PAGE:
[News analysis] General election empowers Democratic Party in 2nd half of Moon presidency

Posted on : 2020-04-16 18:13 KST Modified on : 2020-04-16 18:17 KST
Landslide victory also a message of responsibility for fighting COVID-19 and economic slump
South Korean President Moon Jae-in presides over a Cabinet meeting at the Blue House on Apr. 14. (Blue House photo pool)
South Korean President Moon Jae-in presides over a Cabinet meeting at the Blue House on Apr. 14. (Blue House photo pool)

South Korea’s parliamentary elections on Apr. 15 resulted in an unprecedented landslide victory for the ruling party, giving the Blue House a firm and stable foundation for carrying out its agenda in the second half of Moon Jae-in’s presidency. With Moon receiving most of the credit for the Democratic Party’s triumph, the Blue House is expected to firm up its grip on the levers of the government. While Moon will be entering the fourth year of his presidency on May 10, experts think he’ll be able to avoid the lame duck period in his last two years in office.

Many political pundits believe that the Blue House was basically behind the ruling party’s electoral victory. While the COVID-19 pandemic is obviously a crisis, it paradoxically gave the government an opportunity to turn the tables in this election. As the election approached, the number of new coronavirus cases fell to around 30 a day.

Meanwhile, Moons’ approval rating shot up above 55% in several public opinion polls, pulling up support for the ruling party along with it. This had the inevitable result of subverting the opposition party’s attempts to make the election a referendum on the current administration.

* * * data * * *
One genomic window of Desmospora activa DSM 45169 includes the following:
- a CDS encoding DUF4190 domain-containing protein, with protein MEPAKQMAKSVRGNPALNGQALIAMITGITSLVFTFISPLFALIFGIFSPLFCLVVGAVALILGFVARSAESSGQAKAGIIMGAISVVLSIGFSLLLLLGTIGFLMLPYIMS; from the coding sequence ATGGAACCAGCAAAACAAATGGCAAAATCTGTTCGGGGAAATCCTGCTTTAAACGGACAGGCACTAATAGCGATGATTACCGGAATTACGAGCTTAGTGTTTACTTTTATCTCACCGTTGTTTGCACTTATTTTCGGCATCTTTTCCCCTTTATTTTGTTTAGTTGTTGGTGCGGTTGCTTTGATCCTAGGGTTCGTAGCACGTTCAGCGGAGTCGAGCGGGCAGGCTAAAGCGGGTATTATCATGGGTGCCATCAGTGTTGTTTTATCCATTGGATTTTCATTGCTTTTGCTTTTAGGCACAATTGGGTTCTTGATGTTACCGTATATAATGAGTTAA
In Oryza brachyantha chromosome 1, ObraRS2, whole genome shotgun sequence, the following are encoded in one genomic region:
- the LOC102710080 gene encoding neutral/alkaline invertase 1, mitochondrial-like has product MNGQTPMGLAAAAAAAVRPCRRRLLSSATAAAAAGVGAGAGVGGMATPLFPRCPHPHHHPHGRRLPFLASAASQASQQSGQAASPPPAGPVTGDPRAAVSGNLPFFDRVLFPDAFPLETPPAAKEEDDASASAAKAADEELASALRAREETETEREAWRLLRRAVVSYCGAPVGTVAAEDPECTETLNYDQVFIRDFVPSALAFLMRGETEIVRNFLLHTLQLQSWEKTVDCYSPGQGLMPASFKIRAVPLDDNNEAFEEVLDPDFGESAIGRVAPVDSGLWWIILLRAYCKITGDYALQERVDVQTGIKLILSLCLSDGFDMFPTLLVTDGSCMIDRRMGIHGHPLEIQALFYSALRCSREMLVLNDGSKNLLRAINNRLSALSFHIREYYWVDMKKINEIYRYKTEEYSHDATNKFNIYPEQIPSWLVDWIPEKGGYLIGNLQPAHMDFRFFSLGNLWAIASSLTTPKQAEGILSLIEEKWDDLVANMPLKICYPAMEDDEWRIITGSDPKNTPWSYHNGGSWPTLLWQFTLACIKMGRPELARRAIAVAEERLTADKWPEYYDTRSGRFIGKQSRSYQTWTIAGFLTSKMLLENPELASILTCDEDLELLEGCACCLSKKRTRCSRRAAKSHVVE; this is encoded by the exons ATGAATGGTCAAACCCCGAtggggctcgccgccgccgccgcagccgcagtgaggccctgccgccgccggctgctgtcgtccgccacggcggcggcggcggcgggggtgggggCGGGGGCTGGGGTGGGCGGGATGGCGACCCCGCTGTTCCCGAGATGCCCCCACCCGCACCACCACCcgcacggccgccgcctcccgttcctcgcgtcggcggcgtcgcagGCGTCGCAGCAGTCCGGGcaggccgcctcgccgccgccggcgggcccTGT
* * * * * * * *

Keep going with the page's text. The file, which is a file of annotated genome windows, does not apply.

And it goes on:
“The ruling party’s strong showing in the election owes a lot to Moon, who people regard as doing a good job in responding to the coronavirus. I think we’ll be seeing more power shifting to Moon,” said Jang Seong-cheol, director of the Center for Empathy and Policy Debate. And since this parliamentary election was the last major election during Moon’s election, and thus the last chance for the public to weigh in on his performance, the outcome is likely to stabilize his control of government affairs.

The victory in the election is also expected to energize the Blue House to take more aggressive action in stimulating the economy and dealing with COVID-19. Moon’s confidence was evident even on Apr. 14, the day before the election, when he urged people to apply for basic disaster allowances in advance, without waiting for the National Assembly to pass the second supplementary budget.

In addition, the Blue House is likely to gain the upper hand in its relationship with the Democratic Party. “Even though Moon is moving into the latter half of his presidency, he’s less likely to find himself in conflict with the ruling party,” said Yu Chang-seon, a political commentator. According to Yu, party leaders and presidential hopefuls are unlikely to pick fights with the Blue House during the upcoming party convention and for some time to come.

Blue House needs to compromise with opposition in upcoming National Assembly

But if the Blue House is too brash in elbowing its way to the front, it could face harsher pushback from the opposition party, which would complicate its political agenda. “The opposition party is likely to regain the focus that was lacking in the election campaign, and the 21st National Assembly could once again be hobbled by extreme partisanship. [The Blue House] needs to be as conciliatory and compromising as possible,” suggested Lee Jun-han, a professor of political science and diplomacy at Incheon National University.

The Blue House is taking a cautious stance on the election results. “The fact that the public has granted us this victory, just as they did in the presidential election and local elections in previous years, probably means that they’re counting on us to overcome the COVID-19 crisis and to salvage their livelihoods. That inevitably puts immense pressure and heavy responsibility on those of us at the Blue House,” said a senior official at the presidential office.

“The most critical task is responding to the employment and economic crises that we’re about to face. We don’t have time to worry about anything else,” another Blue House official affirmed. The Blue House is reportedly adjusting the key items on its policy agenda in line with the changes in the economic and social situation that the pandemic is likely to bring.

By Seong Yeon-cheol, staff reporter

Please direct comments or questions to [english@hani.co.kr]

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